How These Online Courses are Revolutionizing Higher Education
We’ve seen it over and over again—the traditional college degree is becoming less valuable with each passing year – along with a more expensive price tag. More and more entrepreneurs are either completely self-taught or structuring their careers around specific skills and coursework. One of the largest factors in this shifting dynamic is the advent of online learning such as MOOCs (or Massive Open Online Courses)
where you can take courses from Business 101 to Cell Biology (provided by Harvard University) to Basic Website Design, all for free and from the comfort of your own home.
For the right person, MOOCs could advance your career, provide credentials, or allow you to pursue a hobby or craft you might never have thought possible.
MOOCs do require a few specific traits or conditions to be successful
- Internet connection: Obviously, having an adequate Internet connection is crucial to succeeding in MOOCs. You’ll be streaming videos of lectures and downloading course packs, so make sure your connection is stable and strong. If you don’t have a personal internet connection, visit your local library and explain that you are undertaking MOOC course work. If there is a time limit restriction on Internet use, they might wave it for you (this happened for me at a library in Queens, New York when I was dealing with an Internet outage for a few weeks).
- Self-motivation: It’s very easy to get excited about the MOOC course offerings. You might scroll through and decide you want to learn Portuguese and HTML and how to operate a loom, but registering for a course does not mean you will complete it. After all, you could go to any library and find relevant information with a little digging. The lack of accountability that studying online offers makes it easy to give up, so a bit of self-motivation is necessary. It’s probably best to sign up for a single course, complete all of the work, and then reevaluate to see if you’d like to pursue another area of study. Signing up for too many courses (like taking too many hours as an incoming college freshman) is a surefire way to feel overwhelmed.
- Remember it’s a real class: MOOCs have an introductory period where you will become acquainted with your professors and peers. Take this time to make connections when you can. Participation is also very beneficial for you. Perhaps you’re taking courses online because you don’t like face-to-face learning. That’s fine, but know that asking questions is one of the most crucial aspects of assimilating information. Besides, you might also find it easier to ask questions while shrouded in the protective anonymity of the Internet.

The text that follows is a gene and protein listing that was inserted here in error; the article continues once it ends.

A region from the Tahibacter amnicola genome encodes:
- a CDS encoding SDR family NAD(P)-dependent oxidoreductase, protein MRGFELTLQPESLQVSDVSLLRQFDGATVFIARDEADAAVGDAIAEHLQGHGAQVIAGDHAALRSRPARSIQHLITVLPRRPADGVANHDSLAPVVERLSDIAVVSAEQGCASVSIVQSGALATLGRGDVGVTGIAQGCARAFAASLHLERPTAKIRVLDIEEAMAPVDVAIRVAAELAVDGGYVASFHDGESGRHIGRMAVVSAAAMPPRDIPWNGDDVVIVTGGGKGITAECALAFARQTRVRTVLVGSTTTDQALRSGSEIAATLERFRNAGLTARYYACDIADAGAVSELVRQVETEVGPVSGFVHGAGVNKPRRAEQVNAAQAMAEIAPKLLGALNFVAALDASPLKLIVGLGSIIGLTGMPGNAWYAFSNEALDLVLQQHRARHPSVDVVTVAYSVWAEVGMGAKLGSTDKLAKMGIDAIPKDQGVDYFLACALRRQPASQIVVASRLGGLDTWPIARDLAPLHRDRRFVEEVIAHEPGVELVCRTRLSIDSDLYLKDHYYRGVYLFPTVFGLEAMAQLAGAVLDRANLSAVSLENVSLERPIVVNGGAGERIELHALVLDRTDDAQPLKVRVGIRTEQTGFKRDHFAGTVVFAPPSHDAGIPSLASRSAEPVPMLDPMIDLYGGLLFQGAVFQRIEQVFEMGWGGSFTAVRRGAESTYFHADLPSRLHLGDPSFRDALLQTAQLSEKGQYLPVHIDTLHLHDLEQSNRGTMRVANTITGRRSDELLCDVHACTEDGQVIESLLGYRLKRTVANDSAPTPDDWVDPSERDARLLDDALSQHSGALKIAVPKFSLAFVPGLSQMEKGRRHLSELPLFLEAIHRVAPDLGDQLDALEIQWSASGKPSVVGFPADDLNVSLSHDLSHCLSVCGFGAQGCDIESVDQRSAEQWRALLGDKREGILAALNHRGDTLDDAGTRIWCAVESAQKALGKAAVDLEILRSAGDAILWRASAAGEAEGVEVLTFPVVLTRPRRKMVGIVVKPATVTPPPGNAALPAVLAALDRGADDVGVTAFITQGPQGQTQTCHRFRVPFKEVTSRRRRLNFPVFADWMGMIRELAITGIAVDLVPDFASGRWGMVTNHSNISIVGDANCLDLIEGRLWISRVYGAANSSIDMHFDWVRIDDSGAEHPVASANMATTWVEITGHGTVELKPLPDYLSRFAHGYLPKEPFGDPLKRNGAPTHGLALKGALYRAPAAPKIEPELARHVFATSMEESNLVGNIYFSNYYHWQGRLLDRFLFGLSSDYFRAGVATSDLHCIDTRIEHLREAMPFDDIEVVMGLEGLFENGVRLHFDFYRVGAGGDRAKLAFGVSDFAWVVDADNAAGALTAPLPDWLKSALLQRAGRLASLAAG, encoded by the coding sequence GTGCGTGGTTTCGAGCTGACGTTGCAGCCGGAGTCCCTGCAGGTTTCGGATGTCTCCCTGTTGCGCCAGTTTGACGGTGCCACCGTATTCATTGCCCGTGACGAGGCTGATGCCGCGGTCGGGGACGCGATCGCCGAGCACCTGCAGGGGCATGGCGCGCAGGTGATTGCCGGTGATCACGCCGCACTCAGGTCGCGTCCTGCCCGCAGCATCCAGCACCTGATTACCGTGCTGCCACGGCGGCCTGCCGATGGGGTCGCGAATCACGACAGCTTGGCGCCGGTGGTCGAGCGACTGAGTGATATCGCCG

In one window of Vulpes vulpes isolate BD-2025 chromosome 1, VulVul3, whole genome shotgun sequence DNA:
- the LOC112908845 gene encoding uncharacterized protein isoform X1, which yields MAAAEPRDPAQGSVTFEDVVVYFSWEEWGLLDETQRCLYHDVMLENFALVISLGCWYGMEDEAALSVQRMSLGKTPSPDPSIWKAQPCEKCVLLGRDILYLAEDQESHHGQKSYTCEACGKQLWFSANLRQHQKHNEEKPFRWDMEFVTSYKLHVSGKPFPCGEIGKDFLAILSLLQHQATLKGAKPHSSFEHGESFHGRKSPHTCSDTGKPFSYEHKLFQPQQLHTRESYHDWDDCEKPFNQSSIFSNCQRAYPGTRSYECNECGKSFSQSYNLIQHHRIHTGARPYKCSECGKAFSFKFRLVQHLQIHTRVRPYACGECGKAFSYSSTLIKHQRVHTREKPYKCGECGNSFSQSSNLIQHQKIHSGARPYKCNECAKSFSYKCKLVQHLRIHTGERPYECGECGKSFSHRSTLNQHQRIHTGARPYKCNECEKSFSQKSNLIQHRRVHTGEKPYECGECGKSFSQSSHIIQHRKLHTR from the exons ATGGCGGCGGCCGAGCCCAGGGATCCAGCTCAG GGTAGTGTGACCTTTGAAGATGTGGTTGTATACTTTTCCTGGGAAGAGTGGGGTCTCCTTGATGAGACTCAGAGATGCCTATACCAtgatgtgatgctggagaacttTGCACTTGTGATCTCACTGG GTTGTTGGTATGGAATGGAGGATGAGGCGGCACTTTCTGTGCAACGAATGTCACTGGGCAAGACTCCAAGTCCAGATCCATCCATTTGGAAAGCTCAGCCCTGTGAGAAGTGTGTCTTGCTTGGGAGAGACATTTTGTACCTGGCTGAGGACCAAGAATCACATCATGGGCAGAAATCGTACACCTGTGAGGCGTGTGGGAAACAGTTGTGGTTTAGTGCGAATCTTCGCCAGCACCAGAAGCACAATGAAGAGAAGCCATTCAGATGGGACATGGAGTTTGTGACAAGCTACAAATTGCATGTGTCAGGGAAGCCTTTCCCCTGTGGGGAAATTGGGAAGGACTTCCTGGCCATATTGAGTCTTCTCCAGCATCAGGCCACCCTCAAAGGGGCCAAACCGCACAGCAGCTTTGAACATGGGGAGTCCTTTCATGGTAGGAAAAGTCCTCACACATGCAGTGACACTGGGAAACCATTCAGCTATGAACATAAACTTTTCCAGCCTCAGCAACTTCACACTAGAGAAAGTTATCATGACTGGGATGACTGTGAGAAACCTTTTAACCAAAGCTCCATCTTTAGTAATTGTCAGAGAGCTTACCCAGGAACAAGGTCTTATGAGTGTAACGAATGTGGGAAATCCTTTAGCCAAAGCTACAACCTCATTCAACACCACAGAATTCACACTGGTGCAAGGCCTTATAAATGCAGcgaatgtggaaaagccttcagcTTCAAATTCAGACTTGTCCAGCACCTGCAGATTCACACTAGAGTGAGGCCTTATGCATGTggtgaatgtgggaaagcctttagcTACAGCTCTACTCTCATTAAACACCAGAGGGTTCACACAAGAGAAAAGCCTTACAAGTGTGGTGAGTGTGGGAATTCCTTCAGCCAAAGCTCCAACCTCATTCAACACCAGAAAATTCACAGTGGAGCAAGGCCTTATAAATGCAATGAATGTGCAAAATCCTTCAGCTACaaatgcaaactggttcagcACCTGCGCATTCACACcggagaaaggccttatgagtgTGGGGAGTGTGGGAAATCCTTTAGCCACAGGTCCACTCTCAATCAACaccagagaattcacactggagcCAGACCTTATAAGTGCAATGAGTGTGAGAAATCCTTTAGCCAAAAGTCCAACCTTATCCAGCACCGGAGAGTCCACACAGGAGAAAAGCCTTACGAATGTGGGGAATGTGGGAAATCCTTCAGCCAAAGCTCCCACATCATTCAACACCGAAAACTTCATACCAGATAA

- Place to study: Just because you’re taking courses from the comfort of your own home doesn’t mean you don’t need a proper place to study. Having a desk or spot on the couch where you religiously participate in your courses will make you more likely to succeed. And remember that while a little multi-tasking is okay, you want to be paying attention to the course work instead of chasing after your kids or scrubbing floors. Try to treat the time you devote to your courses seriously and you’ll have greater results.
- Is this the right MOOC for me?: Make sure that the courses you’ve chosen are appropriate for your skill level. Pay attention to prerequisites so you won’t start off behind (or enroll in a course that is too basic and therefore boring).
- Consider time: MOOCs make it easier and more convenient to learn, but learning takes time. This isn’t The Matrix where you can simply plug in and download information into your brain without trying. You’ll have to watch lectures, do readings offline, and stay on top of your work.
MOOCs require users to be more proactive, but following the above tips can make the experience more rewarding for you. There is no reason at all to feel like learning a new skill is out of your reach. Mobile learning opportunities are increasing literally every day and there is something exciting for everyone.
Pamela Bofferding is a native Texan who now lives with her husband and sons in New York City. She enjoys hiking, traveling, and playing with her dogs.
This information has been made available by Ready Nutrition
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